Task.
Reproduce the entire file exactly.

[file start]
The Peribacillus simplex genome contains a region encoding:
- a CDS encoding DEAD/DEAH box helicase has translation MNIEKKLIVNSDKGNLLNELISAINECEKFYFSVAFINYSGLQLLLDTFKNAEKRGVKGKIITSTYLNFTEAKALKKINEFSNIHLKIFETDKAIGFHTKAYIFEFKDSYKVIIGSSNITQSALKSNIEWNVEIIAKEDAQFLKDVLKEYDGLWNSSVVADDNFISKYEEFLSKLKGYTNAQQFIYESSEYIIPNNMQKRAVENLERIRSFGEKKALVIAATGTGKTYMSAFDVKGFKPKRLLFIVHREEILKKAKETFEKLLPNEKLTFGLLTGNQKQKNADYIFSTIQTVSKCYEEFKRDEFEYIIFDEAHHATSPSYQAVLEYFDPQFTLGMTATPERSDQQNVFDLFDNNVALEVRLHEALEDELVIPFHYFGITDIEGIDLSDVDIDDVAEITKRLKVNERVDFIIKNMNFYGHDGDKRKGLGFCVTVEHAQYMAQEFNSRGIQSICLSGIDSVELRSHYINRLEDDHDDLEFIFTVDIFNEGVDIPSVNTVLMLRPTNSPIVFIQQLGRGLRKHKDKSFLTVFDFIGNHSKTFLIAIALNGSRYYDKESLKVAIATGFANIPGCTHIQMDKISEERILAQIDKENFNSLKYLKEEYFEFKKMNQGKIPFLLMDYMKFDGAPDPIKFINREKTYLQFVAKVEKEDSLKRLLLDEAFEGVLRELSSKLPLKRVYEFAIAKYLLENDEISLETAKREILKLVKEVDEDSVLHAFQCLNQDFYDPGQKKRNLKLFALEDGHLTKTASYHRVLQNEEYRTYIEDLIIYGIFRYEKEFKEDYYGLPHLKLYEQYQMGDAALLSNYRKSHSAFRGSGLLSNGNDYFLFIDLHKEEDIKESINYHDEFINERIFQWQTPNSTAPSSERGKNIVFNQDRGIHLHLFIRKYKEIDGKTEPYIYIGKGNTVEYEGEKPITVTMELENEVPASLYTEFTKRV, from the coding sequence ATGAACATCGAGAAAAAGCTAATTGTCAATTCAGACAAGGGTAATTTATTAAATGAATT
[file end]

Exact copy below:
The Peribacillus simplex genome contains a region encoding:
- a CDS encoding DEAD/DEAH box helicase has translation MNIEKKLIVNSDKGNLLNELISAINECEKFYFSVAFINYSGLQLLLDTFKNAEKRGVKGKIITSTYLNFTEAKALKKINEFSNIHLKIFETDKAIGFHTKAYIFEFKDSYKVIIGSSNITQSALKSNIEWNVEIIAKEDAQFLKDVLKEYDGLWNSSVVADDNFISKYEEFLSKLKGYTNAQQFIYESSEYIIPNNMQKRAVENLERIRSFGEKKALVIAATGTGKTYMSAFDVKGFKPKRLLFIVHREEILKKAKETFEKLLPNEKLTFGLLTGNQKQKNADYIFSTIQTVSKCYEEFKRDEFEYIIFDEAHHATSPSYQAVLEYFDPQFTLGMTATPERSDQQNVFDLFDNNVALEVRLHEALEDELVIPFHYFGITDIEGIDLSDVDIDDVAEITKRLKVNERVDFIIKNMNFYGHDGDKRKGLGFCVTVEHAQYMAQEFNSRGIQSICLSGIDSVELRSHYINRLEDDHDDLEFIFTVDIFNEGVDIPSVNTVLMLRPTNSPIVFIQQLGRGLRKHKDKSFLTVFDFIGNHSKTFLIAIALNGSRYYDKESLKVAIATGFANIPGCTHIQMDKISEERILAQIDKENFNSLKYLKEEYFEFKKMNQGKIPFLLMDYMKFDGAPDPIKFINREKTYLQFVAKVEKEDSLKRLLLDEAFEGVLRELSSKLPLKRVYEFAIAKYLLENDEISLETAKREILKLVKEVDEDSVLHAFQCLNQDFYDPGQKKRNLKLFALEDGHLTKTASYHRVLQNEEYRTYIEDLIIYGIFRYEKEFKEDYYGLPHLKLYEQYQMGDAALLSNYRKSHSAFRGSGLLSNGNDYFLFIDLHKEEDIKESINYHDEFINERIFQWQTPNSTAPSSERGKNIVFNQDRGIHLHLFIRKYKEIDGKTEPYIYIGKGNTVEYEGEKPITVTMELENEVPASLYTEFTKRV, from the coding sequence ATGAACATCGAGAAAAAGCTAATTGTCAATTCAGACAAGGGTAATTTATTAAATGAATT